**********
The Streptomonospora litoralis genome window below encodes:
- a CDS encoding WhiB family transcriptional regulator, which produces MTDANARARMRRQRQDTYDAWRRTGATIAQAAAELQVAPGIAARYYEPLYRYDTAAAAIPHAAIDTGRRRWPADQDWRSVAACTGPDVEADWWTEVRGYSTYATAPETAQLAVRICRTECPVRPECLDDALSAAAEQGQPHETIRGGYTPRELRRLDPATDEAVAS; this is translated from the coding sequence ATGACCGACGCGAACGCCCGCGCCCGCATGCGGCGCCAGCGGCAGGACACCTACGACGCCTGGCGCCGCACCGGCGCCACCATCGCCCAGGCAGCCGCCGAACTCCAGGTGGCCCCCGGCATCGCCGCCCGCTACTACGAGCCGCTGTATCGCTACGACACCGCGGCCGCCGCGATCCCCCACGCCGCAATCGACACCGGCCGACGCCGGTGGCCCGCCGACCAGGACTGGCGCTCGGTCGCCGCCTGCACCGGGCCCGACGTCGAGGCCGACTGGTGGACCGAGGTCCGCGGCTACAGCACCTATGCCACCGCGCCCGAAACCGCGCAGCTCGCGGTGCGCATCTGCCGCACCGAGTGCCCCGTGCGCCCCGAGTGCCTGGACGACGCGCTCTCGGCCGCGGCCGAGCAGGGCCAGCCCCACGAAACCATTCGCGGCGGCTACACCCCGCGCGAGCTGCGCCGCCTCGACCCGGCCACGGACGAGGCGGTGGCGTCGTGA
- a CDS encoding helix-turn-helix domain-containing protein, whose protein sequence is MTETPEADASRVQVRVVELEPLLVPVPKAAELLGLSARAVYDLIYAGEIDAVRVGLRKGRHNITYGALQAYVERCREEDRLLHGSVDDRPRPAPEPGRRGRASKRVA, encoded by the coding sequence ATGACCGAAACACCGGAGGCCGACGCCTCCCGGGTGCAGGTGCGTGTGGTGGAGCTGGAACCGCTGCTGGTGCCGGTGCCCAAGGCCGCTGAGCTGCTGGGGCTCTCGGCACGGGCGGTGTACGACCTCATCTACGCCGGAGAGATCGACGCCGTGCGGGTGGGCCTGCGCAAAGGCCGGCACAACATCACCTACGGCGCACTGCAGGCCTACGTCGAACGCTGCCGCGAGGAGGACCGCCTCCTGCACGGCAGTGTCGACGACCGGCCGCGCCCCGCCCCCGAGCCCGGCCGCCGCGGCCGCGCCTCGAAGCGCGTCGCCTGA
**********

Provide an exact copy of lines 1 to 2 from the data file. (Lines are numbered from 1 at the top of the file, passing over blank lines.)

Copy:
The Streptomonospora litoralis genome window below encodes:
- a CDS encoding WhiB family transcriptional regulator, which produces MTDANARARMRRQRQDTYDAWRRTGATIAQAAAELQVAPGIAARYYEPLYRYDTAAAAIPHAAIDTGRRRWPADQDWRSVAACTGPDVEADWWTEVRGYSTYATAPETAQLAVRICRTECPVRPECLDDALSAAAEQGQPHETIRGGYTPRELRRLDPATDEAVAS; this is translated from the coding sequence ATGACCGACGCGAACGCCCGCGCCCGCATGCGGCGCCAGCGGCAGGACACCTACGACGCCTGGCGCCGCACCGGCGCCACCATCGCCCAGGCAGCCGCCGAACTCCAGGTGGCCCCCGGCATCGCCGCCCGCTACTACGAGCCGCTGTATCGCTACGACACCGCGGCCGCCGCGATCCCCCACGCCGCAATCGACACCGGCCGACGCCGGTGGCCCGCCGACCAGGACTGGCGCTCGGTCGCCGCCTGCACCGGGCCCGACGTCGAGGCCGACTGGTGGACCGAGGTCCGCGGCTACAGCACCTATGCCACCGCGCCCGAAACCGCGCAGCTCGCGGTGCGCATCTGCCGCACCGAGTGCCCCGTGCGCCCCGAGTGCCTGGACGACGCGCTCTCGGCCGCGGCCGAGCAGGGCCAGCCCCACGAAACCATTCGCGGCGGCTACACCCCGCGCGAGCTGCGCCGCCTCGACCCGGCCACGGACGAGGCGGTGGCGTCGTGA